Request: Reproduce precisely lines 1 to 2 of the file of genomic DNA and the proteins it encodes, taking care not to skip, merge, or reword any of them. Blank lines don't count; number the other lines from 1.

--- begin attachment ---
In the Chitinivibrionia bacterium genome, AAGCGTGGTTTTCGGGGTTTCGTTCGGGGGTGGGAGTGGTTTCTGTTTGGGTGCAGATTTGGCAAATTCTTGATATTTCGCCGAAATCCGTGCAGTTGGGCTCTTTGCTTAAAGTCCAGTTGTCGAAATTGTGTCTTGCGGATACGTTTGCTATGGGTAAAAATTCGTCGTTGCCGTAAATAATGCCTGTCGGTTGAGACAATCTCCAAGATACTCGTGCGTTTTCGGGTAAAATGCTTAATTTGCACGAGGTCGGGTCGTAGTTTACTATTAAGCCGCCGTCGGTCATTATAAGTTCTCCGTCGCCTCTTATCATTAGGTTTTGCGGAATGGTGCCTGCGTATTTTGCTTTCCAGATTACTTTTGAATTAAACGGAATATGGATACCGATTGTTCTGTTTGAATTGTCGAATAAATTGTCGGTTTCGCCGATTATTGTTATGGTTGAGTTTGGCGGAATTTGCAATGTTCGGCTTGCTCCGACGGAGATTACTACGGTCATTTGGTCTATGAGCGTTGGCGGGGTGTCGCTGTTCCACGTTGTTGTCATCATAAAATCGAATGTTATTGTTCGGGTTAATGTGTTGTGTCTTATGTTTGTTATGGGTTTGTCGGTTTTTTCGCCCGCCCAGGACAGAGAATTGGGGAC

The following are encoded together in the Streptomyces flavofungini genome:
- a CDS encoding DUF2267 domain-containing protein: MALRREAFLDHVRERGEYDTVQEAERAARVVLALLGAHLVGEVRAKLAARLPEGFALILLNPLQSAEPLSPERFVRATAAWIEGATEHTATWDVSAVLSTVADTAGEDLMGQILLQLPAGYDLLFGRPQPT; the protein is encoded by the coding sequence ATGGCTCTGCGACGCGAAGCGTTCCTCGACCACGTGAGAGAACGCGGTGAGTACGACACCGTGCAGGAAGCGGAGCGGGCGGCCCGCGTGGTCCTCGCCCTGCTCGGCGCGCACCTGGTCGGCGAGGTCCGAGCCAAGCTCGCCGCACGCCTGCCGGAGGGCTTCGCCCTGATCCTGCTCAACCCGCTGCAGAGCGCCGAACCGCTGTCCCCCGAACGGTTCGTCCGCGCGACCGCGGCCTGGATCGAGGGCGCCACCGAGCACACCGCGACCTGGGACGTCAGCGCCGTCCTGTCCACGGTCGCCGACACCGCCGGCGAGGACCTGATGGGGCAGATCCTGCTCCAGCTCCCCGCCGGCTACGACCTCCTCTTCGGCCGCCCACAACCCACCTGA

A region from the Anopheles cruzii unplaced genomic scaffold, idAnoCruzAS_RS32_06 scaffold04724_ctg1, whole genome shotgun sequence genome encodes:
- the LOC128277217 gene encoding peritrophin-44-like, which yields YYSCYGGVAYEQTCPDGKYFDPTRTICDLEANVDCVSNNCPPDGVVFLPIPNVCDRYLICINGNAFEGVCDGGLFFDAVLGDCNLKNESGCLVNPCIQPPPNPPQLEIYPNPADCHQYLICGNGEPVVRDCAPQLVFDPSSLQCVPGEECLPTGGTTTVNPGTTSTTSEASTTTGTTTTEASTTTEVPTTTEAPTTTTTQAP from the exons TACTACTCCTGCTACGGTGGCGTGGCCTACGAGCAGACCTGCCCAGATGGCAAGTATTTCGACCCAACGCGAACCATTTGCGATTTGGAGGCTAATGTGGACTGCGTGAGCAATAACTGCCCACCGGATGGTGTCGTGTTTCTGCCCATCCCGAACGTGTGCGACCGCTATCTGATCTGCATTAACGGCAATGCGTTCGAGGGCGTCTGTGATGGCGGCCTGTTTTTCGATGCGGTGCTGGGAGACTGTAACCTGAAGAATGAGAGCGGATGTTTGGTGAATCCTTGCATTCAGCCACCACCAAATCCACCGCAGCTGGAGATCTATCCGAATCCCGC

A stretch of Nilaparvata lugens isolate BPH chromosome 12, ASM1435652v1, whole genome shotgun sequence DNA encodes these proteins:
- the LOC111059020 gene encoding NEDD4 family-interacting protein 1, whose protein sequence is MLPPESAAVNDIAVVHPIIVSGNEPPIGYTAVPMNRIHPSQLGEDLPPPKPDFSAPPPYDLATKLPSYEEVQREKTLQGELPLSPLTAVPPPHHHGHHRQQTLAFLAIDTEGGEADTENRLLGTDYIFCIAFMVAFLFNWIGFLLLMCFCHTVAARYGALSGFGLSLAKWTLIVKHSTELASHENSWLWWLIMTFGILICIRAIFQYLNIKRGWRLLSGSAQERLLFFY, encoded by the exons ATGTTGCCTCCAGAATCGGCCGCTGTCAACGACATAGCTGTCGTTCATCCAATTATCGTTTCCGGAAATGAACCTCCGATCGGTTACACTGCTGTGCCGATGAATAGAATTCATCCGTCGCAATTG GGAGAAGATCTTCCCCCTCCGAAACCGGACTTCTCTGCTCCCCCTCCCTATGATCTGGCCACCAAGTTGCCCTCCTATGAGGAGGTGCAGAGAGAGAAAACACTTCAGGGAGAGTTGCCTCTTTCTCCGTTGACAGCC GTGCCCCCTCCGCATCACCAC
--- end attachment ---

In the Chitinivibrionia bacterium genome, AAGCGTGGTTTTCGGGGTTTCGTTCGGGGGTGGGAGTGGTTTCTGTTTGGGTGCAGATTTGGCAAATTCTTGATATTTCGCCGAAATCCGTGCAGTTGGGCTCTTTGCTTAAAGTCCAGTTGTCGAAATTGTGTCTTGCGGATACGTTTGCTATGGGTAAAAATTCGTCGTTGCCGTAAATAATGCCTGTCGGTTGAGACAATCTCCAAGATACTCGTGCGTTTTCGGGTAAAATGCTTAATTTGCACGAGGTCGGGTCGTAGTTTACTATTAAGCCGCCGTCGGTCATTATAAGTTCTCCGTCGCCTCTTATCATTAGGTTTTGCGGAATGGTGCCTGCGTATTTTGCTTTCCAGATTACTTTTGAATTAAACGGAATATGGATACCGATTGTTCTGTTTGAATTGTCGAATAAATTGTCGGTTTCGCCGATTATTGTTATGGTTGAGTTTGGCGGAATTTGCAATGTTCGGCTTGCTCCGACGGAGATTACTACGGTCATTTGGTCTATGAGCGTTGGCGGGGTGTCGCTGTTCCACGTTGTTGTCATCATAAAATCGAATGTTATTGTTCGGGTTAATGTGTTGTGTCTTATGTTTGTTATGGGTTTGTCGGTTTTTTCGCCCGCCCAGGACAGAGAATTGGGGAC

The following are encoded together in the Streptomyces flavofungini genome: